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'Coke Is It!': Anxious Newspapers Hire Coca-Cola Marketing Guru

Magazine article Editor & Publisher

'Coke Is It!': Anxious Newspapers Hire Coca-Cola Marketing Guru

Article excerpt

NAA hopes Sergio Zyman, who doubled Coke's sales and stock price, can discover a way to stop the circulation slide

The Newspaper Association of America (NAA) has hired Sergio Zyman, the marketing guru behind Coca-Cola's resurgence, as the mastermind of a $11.5 million effort to see if techniques used to sell soft drinks can be used to sell newspapers.

With circulation stagnant or declining at many newspapers, the tradition-bound industry is switching from stodgy promotions into what some publishers seem to view as marketing outer space with Sergio Zyman.

John F. Sturm, NAA president and CEO, introduced Zyman to 1,200 participants at the group's annual convention last week in San Diego, saying, "Ladies and gentlemen, everyone in this room knows we must adapt and we must change in order to succeed."

Richard D. Gottlieb, the outgoing NAA chairman, called Zyman "the Mark McGwire of marketing."

Unlike the NAA officials who stood behind lecturns on either side of the stage, Zyman moved electrically around the stage, captivating the crowd with tales of his exploits at Coca-Cola. He drew laughter with folksy humor, bewilderment at his New Age marketing terminology, and hopeful applause.

Zyman led Coca-Cola marketing for more than a decade and spearheaded the launch of Diet Coke as well as the campaigns, "Coke is It!" and "Always Coca-Cola."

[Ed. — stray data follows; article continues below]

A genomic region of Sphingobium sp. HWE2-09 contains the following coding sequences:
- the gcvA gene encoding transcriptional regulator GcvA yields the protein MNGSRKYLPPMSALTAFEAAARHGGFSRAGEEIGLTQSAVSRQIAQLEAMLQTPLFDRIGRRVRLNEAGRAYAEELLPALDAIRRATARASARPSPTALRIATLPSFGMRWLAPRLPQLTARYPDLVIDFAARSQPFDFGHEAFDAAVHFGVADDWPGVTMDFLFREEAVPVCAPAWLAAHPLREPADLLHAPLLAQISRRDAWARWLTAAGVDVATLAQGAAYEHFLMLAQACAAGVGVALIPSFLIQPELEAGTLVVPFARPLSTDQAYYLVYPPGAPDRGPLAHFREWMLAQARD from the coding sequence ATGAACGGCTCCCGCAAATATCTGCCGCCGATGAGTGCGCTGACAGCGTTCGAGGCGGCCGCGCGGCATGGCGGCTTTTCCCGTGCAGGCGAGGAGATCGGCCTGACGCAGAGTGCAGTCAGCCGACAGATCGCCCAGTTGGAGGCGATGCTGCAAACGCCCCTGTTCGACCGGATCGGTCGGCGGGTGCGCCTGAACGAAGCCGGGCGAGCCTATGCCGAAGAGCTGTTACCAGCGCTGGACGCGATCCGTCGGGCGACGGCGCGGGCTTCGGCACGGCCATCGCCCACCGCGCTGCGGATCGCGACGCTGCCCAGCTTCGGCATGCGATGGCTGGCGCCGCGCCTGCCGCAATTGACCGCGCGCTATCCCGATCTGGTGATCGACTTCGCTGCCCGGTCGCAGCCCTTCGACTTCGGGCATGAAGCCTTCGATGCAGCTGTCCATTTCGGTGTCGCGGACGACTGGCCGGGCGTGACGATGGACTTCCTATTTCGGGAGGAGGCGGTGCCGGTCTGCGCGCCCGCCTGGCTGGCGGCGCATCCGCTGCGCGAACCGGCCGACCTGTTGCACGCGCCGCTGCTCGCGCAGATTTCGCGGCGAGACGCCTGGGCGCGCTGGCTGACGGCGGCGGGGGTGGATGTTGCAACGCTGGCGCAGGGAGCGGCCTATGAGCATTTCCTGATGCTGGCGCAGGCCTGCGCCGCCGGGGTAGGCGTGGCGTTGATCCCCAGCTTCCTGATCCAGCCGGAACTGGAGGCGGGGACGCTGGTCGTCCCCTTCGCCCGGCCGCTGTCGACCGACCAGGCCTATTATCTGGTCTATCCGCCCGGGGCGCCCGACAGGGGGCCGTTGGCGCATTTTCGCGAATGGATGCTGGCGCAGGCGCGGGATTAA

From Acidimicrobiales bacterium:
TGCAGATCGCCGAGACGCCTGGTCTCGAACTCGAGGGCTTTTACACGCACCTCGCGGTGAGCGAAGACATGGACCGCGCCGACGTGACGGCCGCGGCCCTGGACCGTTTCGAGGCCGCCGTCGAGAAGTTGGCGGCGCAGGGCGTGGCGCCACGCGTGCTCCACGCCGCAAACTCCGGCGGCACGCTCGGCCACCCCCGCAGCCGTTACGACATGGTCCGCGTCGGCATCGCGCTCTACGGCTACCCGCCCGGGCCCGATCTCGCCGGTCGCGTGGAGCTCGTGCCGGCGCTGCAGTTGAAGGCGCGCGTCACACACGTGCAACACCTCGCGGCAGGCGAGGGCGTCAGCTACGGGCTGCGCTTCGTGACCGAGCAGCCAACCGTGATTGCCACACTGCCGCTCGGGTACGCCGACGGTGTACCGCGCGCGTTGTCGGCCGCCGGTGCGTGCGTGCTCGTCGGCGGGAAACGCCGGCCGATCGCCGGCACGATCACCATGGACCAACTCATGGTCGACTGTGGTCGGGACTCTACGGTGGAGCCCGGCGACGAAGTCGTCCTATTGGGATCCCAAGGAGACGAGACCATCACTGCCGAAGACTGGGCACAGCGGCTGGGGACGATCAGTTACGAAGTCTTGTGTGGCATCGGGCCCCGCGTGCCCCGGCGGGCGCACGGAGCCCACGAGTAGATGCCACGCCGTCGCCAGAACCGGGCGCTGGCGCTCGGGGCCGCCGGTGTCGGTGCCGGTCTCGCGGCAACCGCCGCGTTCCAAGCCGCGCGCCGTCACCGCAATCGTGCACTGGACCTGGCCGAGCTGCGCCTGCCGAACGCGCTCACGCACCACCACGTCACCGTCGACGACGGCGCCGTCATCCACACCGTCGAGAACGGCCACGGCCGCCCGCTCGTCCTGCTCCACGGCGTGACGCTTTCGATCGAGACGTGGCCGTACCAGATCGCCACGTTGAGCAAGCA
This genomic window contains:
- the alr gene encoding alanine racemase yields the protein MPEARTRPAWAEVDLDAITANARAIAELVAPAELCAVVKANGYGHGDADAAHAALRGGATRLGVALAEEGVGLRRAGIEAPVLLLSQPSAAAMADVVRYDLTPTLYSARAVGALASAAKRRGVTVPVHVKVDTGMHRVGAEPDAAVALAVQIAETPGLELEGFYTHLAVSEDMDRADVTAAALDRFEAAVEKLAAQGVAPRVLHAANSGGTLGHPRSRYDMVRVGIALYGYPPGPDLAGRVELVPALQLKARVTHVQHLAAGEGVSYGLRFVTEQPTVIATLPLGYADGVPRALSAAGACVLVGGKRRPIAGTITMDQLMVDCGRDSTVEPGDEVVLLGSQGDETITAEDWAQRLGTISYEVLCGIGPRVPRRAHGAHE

In his speech, Zyman said he helped boost global Coke sales from nine billion to 15 billion cases over five years. People in different countries bought Coke for different reasons, he said, adding that poor people in one country viewed Coke, which contains sugar, as food.

When he took several questions from the stage after his speech, one conference participant asked Zyman if he worried about the health consequences of people drinking too much Coke. Zyman replied that there was "no scientific proof" of harm.

After Zyman stepped down from the stage, he was surrounded by publishers and executives who asked earnest questions about what they should do. As Zyman had during this speech, he responded with a sweeping description of his marketing philosophy but avoided specific prescriptions for ailing newspapers.

In an interview with E&P, Zyman says he will begin by "analyzing the research" that already exists on circulation and the public perception about what is newspapers' "core product."

Then Zyman plans to obtain additional research and "build a template," or model, for newspaper executives around the country to use in building circulation. The model, he explains, will be a "paint-by-the- numbers marketing plan" that local executives can use to "increase the relevance of newspapers, increase circulation."

Asked how well local newspaper executives know how to market their papers, he says, "I don't know the answer to that. My guess is it is varied. You know, you newspaper guys are involved in running the presses efficiently and getting the paper out on time. Making sure you do whatever you do. There's very little time."

"The marketing people at newspapers are sales guys," he adds. "There are no branding guys."

William S. Morris III, the NAA's new chairman and the owner of Augusta- based Morris Communications Corporation, says Zyman and his firm, the Z Group, were hired as consultants "to make newspapers more relevant to try to stop the downslide that we've had in readership. We've hired him for NAA to do that."

NAA president Sturm says that he wasn't ready to "predict" the industry will follow Zyman but adds, "What he said is that you have to be constantly reinventing and repositioning yourself. …

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